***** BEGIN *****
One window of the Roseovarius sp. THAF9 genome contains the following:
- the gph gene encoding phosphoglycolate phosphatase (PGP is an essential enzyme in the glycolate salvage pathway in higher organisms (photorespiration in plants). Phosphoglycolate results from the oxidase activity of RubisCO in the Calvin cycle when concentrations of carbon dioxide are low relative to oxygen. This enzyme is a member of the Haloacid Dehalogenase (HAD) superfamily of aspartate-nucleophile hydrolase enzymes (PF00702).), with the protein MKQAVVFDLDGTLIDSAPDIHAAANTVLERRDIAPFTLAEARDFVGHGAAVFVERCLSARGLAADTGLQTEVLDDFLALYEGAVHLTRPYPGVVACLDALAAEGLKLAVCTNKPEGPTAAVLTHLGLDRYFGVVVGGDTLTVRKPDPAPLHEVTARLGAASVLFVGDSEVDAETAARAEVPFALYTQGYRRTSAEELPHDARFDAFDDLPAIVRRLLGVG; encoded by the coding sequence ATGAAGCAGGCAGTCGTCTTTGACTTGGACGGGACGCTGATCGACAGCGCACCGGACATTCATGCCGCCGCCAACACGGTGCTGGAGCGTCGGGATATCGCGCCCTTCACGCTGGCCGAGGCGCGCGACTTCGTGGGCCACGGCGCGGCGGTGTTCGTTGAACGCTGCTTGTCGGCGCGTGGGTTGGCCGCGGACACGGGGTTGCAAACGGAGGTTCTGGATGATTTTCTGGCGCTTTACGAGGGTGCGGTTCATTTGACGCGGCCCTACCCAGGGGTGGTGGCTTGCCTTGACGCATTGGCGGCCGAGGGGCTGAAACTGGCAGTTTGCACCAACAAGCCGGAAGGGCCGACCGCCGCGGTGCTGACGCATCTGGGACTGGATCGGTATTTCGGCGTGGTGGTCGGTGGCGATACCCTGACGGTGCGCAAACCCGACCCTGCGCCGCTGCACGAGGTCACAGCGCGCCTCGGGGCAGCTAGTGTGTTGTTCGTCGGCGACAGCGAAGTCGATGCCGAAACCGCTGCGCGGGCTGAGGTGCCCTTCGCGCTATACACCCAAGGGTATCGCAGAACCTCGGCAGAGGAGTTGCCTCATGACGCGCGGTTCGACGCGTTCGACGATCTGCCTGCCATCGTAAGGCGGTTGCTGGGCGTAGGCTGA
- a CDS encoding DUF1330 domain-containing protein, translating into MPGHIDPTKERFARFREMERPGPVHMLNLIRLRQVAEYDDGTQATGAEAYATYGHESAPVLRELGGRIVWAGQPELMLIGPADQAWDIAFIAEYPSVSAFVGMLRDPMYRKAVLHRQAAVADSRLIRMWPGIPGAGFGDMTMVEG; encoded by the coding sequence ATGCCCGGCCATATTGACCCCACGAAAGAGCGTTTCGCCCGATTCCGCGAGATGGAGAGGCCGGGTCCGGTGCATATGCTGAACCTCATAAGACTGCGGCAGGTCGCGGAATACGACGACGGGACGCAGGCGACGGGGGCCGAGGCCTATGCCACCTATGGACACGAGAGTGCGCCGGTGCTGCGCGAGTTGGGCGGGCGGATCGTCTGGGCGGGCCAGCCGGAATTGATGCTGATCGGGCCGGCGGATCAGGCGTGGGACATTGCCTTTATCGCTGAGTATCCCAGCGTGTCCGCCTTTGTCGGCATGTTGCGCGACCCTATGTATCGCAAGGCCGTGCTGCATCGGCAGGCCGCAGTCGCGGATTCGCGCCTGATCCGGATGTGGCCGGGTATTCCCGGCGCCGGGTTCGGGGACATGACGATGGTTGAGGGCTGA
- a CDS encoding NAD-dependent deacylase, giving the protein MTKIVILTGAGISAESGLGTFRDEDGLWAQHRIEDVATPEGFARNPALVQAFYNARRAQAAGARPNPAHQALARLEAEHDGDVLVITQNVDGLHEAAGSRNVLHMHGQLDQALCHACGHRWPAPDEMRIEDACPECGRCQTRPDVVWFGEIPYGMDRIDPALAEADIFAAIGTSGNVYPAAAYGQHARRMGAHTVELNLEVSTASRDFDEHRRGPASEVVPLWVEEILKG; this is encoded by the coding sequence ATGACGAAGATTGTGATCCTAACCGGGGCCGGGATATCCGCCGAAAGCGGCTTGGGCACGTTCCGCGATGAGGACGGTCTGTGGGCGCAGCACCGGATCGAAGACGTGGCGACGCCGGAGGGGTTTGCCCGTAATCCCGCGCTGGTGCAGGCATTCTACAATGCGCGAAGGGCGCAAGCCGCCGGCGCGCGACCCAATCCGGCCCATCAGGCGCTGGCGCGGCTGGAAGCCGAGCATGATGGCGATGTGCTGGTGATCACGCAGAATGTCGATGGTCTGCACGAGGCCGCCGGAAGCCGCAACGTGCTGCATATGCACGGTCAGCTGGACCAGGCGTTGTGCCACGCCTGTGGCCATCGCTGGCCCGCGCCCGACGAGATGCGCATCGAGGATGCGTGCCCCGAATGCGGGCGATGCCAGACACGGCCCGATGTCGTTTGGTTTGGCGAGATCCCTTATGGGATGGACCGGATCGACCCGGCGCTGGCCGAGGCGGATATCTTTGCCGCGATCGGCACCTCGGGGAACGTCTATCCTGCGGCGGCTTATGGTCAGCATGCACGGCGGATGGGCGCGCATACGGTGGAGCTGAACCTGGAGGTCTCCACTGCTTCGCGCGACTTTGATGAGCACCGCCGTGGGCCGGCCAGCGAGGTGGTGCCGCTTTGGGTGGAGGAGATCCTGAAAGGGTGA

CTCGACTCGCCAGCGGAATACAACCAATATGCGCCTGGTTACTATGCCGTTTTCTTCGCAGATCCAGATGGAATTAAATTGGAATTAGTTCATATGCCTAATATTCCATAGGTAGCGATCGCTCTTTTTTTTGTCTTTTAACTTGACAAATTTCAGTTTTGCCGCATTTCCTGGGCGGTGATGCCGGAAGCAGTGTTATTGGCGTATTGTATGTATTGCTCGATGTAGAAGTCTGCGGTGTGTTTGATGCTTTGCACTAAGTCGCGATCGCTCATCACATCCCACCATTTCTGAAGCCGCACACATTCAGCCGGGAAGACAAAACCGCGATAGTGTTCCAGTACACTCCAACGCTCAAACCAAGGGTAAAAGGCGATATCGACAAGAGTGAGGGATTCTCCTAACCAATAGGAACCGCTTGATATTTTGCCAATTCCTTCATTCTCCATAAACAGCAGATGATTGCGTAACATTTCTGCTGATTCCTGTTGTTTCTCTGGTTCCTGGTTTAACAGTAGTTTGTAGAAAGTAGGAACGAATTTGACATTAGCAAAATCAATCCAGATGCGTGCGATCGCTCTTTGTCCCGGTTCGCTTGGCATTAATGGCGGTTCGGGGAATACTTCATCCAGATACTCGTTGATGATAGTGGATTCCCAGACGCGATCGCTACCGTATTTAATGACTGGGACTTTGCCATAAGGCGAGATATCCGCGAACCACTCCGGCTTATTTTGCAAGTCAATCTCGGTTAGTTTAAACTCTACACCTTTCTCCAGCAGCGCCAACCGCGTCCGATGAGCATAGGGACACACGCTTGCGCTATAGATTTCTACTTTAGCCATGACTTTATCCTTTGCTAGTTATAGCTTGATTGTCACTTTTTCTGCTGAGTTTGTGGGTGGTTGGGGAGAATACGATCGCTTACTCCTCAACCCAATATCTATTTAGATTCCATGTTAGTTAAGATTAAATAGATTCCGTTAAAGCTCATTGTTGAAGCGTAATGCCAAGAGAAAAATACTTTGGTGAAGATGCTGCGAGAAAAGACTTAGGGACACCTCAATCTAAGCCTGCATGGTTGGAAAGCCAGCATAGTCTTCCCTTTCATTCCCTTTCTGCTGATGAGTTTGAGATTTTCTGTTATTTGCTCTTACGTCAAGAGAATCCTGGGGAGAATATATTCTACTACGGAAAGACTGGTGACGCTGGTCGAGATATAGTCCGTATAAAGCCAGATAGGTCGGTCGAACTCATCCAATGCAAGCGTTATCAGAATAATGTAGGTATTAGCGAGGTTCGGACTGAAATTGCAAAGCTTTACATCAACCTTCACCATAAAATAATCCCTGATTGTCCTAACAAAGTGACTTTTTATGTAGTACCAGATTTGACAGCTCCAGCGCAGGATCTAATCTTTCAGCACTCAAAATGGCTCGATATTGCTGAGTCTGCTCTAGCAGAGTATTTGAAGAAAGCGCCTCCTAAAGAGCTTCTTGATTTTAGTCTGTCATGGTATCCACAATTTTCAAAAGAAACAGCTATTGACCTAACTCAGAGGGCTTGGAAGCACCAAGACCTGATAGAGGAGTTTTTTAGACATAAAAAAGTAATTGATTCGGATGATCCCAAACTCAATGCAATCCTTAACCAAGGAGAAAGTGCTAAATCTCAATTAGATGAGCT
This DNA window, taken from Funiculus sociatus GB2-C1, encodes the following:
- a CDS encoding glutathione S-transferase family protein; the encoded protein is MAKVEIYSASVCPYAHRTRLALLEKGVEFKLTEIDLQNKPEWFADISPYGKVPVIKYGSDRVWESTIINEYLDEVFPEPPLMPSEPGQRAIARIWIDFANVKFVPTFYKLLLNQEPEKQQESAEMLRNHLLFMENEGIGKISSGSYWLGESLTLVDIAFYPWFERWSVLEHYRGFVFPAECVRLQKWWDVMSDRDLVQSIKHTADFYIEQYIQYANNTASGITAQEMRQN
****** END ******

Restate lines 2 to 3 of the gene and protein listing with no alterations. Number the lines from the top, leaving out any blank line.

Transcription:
- the gph gene encoding phosphoglycolate phosphatase (PGP is an essential enzyme in the glycolate salvage pathway in higher organisms (photorespiration in plants). Phosphoglycolate results from the oxidase activity of RubisCO in the Calvin cycle when concentrations of carbon dioxide are low relative to oxygen. This enzyme is a member of the Haloacid Dehalogenase (HAD) superfamily of aspartate-nucleophile hydrolase enzymes (PF00702).), with the protein MKQAVVFDLDGTLIDSAPDIHAAANTVLERRDIAPFTLAEARDFVGHGAAVFVERCLSARGLAADTGLQTEVLDDFLALYEGAVHLTRPYPGVVACLDALAAEGLKLAVCTNKPEGPTAAVLTHLGLDRYFGVVVGGDTLTVRKPDPAPLHEVTARLGAASVLFVGDSEVDAETAARAEVPFALYTQGYRRTSAEELPHDARFDAFDDLPAIVRRLLGVG; encoded by the coding sequence ATGAAGCAGGCAGTCGTCTTTGACTTGGACGGGACGCTGATCGACAGCGCACCGGACATTCATGCCGCCGCCAACACGGTGCTGGAGCGTCGGGATATCGCGCCCTTCACGCTGGCCGAGGCGCGCGACTTCGTGGGCCACGGCGCGGCGGTGTTCGTTGAACGCTGCTTGTCGGCGCGTGGGTTGGCCGCGGACACGGGGTTGCAAACGGAGGTTCTGGATGATTTTCTGGCGCTTTACGAGGGTGCGGTTCATTTGACGCGGCCCTACCCAGGGGTGGTGGCTTGCCTTGACGCATTGGCGGCCGAGGGGCTGAAACTGGCAGTTTGCACCAACAAGCCGGAAGGGCCGACCGCCGCGGTGCTGACGCATCTGGGACTGGATCGGTATTTCGGCGTGGTGGTCGGTGGCGATACCCTGACGGTGCGCAAACCCGACCCTGCGCCGCTGCACGAGGTCACAGCGCGCCTCGGGGCAGCTAGTGTGTTGTTCGTCGGCGACAGCGAAGTCGATGCCGAAACCGCTGCGCGGGCTGAGGTGCCCTTCGCGCTATACACCCAAGGGTATCGCAGAACCTCGGCAGAGGAGTTGCCTCATGACGCGCGGTTCGACGCGTTCGACGATCTGCCTGCCATCGTAAGGCGGTTGCTGGGCGTAGGCTGA
- a CDS encoding DUF1330 domain-containing protein, translating into MPGHIDPTKERFARFREMERPGPVHMLNLIRLRQVAEYDDGTQATGAEAYATYGHESAPVLRELGGRIVWAGQPELMLIGPADQAWDIAFIAEYPSVSAFVGMLRDPMYRKAVLHRQAAVADSRLIRMWPGIPGAGFGDMTMVEG; encoded by the coding sequence ATGCCCGGCCATATTGACCCCACGAAAGAGCGTTTCGCCCGATTCCGCGAGATGGAGAGGCCGGGTCCGGTGCATATGCTGAACCTCATAAGACTGCGGCAGGTCGCGGAATACGACGACGGGACGCAGGCGACGGGGGCCGAGGCCTATGCCACCTATGGACACGAGAGTGCGCCGGTGCTGCGCGAGTTGGGCGGGCGGATCGTCTGGGCGGGCCAGCCGGAATTGATGCTGATCGGGCCGGCGGATCAGGCGTGGGACATTGCCTTTATCGCTGAGTATCCCAGCGTGTCCGCCTTTGTCGGCATGTTGCGCGACCCTATGTATCGCAAGGCCGTGCTGCATCGGCAGGCCGCAGTCGCGGATTCGCGCCTGATCCGGATGTGGCCGGGTATTCCCGGCGCCGGGTTCGGGGACATGACGATGGTTGAGGGCTGA